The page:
West Virginia files Supreme Court amicus brief over ‘straw purchase’ between law-abiding citizens

West Virginia Attorney General Patrick Morrisey

West Virginia Attorney General Patrick Morrisey

Attorney General Patrick Morrisey announced on Wednesday that West Virginia would join 25 other states and one territory in filing an amicus brief with the U.S. Supreme Court arguing that law-abiding folks who purchase guns from gun dealers only to turn around and sell them to other law-abiding individuals should not be subject to federal prosecution.

“Our Office is proud to lead a bipartisan group of 27 states and territories in this brief to oppose the U.S. Department of Justice’s attempt to unilaterally create a federal restriction on firearm sales between law-abiding citizens,” Morrisey said in a press release.

“We believe that every legal gun owner in this state and nation should be interested in the outcome of this case.”

The case in question involves former police officer Bruce James Abramski who purchased a Glock for his uncle at a gun store in Virginia in November 2009. Abramski, who got the gun at a discount due to his law enforcement ties, sent it to another gun store or federal firearms licensee in Pennsylvania where his uncle lived. His uncle passed a background check, picked up the gun and then sent Abramski a check for $400.

In the eyes of the Obama administration and the Dept. of Justice, Abramski violated the law because the FFL purchasing form — Form 4473 – clearly asks, “Are you the actual transferee/buyer of the firearm(s) listed on this form?” which is followed by this printed in bold: “Warning: You are not the actual buyer if you are acquiring the firearm(s) on behalf of another person. If you are not the actual buyer, the dealer cannot transfer the firearm(s) to you.”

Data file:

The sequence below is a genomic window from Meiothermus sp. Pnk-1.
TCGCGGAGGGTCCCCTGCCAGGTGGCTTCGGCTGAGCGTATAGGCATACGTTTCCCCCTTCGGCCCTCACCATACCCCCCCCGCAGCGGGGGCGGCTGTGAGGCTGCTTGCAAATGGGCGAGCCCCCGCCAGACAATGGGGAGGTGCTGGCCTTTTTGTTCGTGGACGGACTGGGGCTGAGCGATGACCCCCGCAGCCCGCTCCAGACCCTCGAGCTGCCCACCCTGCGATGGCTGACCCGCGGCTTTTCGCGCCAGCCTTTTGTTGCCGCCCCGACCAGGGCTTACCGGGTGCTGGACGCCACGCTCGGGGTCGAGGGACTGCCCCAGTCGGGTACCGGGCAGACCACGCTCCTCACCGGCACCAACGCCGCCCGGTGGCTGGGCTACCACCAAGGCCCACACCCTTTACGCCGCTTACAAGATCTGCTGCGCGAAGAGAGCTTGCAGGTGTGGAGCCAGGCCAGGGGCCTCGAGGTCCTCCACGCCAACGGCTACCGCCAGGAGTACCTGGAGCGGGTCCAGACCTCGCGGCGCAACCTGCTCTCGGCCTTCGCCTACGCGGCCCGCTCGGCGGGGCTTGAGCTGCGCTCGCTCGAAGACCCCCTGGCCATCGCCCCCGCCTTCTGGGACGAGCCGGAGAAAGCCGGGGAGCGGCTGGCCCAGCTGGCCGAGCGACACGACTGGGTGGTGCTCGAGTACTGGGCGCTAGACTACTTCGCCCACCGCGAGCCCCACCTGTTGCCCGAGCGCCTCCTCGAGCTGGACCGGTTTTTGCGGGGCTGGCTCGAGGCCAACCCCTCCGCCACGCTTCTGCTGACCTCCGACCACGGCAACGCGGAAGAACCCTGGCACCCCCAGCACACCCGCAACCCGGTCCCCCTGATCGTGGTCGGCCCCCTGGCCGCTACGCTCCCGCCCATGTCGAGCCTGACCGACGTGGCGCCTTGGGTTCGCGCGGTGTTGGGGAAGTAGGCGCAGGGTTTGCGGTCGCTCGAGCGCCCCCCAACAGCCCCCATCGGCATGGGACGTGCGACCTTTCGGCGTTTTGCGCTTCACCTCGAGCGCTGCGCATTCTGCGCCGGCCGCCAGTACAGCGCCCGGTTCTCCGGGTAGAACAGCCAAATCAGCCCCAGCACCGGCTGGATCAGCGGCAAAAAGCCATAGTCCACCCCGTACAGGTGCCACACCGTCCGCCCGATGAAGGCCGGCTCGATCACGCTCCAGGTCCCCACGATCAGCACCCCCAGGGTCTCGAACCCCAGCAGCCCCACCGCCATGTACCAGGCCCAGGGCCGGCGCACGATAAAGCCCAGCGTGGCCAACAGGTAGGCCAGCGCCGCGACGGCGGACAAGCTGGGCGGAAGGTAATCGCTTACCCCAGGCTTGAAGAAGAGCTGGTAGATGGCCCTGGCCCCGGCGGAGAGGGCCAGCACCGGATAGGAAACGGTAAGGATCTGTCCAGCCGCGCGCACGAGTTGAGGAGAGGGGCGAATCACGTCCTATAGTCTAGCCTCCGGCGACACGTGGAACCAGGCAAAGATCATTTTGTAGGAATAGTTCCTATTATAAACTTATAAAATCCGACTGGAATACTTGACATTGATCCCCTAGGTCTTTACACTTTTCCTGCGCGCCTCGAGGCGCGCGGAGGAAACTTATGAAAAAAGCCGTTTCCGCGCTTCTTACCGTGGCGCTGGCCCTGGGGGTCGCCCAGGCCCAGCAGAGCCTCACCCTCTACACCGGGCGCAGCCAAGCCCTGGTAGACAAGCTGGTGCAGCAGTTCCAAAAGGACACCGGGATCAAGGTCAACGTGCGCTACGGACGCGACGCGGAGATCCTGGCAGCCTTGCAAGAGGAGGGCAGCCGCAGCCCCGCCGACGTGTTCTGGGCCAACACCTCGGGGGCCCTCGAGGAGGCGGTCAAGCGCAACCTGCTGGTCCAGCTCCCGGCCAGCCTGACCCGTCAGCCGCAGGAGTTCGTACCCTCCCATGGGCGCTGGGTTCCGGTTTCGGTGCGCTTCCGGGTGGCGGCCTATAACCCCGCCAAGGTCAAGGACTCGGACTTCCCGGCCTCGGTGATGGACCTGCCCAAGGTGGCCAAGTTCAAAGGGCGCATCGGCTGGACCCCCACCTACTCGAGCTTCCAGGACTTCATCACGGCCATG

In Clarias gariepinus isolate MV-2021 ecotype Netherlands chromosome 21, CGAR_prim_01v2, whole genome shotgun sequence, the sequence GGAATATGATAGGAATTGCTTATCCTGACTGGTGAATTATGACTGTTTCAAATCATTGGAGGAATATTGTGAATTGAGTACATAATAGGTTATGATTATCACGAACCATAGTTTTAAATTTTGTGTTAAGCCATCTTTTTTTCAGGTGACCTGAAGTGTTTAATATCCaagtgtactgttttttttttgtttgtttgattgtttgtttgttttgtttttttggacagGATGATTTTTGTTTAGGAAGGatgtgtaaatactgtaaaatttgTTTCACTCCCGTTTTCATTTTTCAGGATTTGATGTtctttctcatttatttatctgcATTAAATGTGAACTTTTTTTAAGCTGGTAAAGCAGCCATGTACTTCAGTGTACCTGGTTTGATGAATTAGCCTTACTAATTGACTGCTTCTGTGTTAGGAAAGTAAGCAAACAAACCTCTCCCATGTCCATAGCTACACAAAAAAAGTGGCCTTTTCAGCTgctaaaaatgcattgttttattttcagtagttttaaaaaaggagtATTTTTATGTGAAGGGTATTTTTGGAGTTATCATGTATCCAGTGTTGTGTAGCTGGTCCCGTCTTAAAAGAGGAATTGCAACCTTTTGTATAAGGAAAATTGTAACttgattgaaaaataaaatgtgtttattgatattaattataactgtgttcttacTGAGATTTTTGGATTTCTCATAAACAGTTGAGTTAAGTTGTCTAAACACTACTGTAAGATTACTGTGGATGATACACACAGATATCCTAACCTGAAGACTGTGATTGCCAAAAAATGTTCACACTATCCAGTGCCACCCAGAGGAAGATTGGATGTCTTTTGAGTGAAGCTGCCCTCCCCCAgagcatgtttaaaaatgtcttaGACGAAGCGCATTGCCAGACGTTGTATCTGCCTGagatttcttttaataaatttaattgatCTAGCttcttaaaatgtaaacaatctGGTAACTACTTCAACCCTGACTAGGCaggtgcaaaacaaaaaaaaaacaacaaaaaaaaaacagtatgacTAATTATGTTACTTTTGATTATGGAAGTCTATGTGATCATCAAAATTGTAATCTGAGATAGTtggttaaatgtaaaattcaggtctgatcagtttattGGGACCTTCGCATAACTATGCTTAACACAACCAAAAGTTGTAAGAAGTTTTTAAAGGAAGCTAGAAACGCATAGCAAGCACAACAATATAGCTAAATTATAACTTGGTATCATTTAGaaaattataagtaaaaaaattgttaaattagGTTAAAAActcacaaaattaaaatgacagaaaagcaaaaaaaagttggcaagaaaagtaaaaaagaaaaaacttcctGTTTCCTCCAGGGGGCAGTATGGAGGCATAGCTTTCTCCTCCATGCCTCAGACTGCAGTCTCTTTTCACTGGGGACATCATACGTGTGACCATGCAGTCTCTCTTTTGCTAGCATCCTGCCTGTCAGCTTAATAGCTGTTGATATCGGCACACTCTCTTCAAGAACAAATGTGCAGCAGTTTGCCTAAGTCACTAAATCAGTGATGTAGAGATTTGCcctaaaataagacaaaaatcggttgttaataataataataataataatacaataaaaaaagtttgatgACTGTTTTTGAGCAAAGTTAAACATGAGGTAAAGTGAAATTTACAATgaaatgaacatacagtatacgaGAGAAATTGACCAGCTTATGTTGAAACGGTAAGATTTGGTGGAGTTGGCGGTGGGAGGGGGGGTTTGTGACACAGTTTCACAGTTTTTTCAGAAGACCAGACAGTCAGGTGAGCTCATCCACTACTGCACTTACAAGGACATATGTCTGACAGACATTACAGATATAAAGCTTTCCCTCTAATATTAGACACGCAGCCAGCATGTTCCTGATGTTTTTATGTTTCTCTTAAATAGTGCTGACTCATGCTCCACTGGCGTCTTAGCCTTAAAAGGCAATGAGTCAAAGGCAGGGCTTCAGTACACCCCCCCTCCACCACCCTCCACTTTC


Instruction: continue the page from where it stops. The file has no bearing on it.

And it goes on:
Abramski got busted and in 2011 he pleaded guilty in federal court to two different counts of lying on the federal form and was given five years of probation, as the West Virginia Gazette reports.

Upon further reflection Abramski decided to appeal his conviction. After all, he was a law-abiding gun owner and so was his uncle, so what was the big deal? He wasn’t selling the firearm to a prohibited person, i.e. a felon, a minor, a domestic violence offender or a person that had been involuntarily committed or adjudicated mentally defective.

A lower court ruled against Abramski and he then filed another appeal, which brought his case, Abramski v. United States of America, before the U.S. 4th Circuit Court of Appeals in Richmond, Virginia.

National Shooting Sports Foundation's definition of a straw purchase.

National Shooting Sports Foundation’s definition of a straw purchase.

The 4th Circuit also upheld the ruling, contending that Abramski was a “straw purchaser.”

“The ATF form, as completed and signed by Abramski, warned him — in bold type — that he was not the actual buyer of the Glock 19 if he was buying it for someone else,” Judge Robert King wrote in a ruling this past January. “And the undisputed facts show that Abramski’s transfer of the Glock 19 to Alvarez was not an afterthought.”

Abramski once again appealed the ruling and asked the Supreme Court to hear his case. Back in October, the high court agreed to take it on this coming January 2014, which promoted pro-gun attorney generals from across the country to file the amicus brief, or friend of the court brief, in support of Abramski.

“This case is important to West Virginia citizens who wish to practice their Second Amendment rights and sell firearms to other legal West Virginia gun owners,” Morrisey explained. “The State of West Virginia does not discourage private gun sales, but the Department of Justice wants to ensnare innocent West Virginian gun owners in a web of criminal laws if they try to sell their guns.”

“This federal overreach is a blatant attempt to overstep state regulations and Congress in order to steer more gun sales to federally licensed dealers, who then make federal records of every transaction,” Morrisey continued. “While no one wants guns to end up in the hands of a potential or real criminal, the administration’s interpretation oversteps the law and could make criminals out of innocent citizens.”

The states joining West Virginia in this brief include: Alabama, Alaska, Arizona, Arkansas, Florida, Georgia, Guam, Idaho, Indiana, Kansas, Kentucky, Louisiana, Michigan, Missouri, Montana, Nebraska, New Mexico, North Dakota, Ohio, Oklahoma, South Carolina, South Dakota, Texas, Utah, Virginia, and Wyoming.

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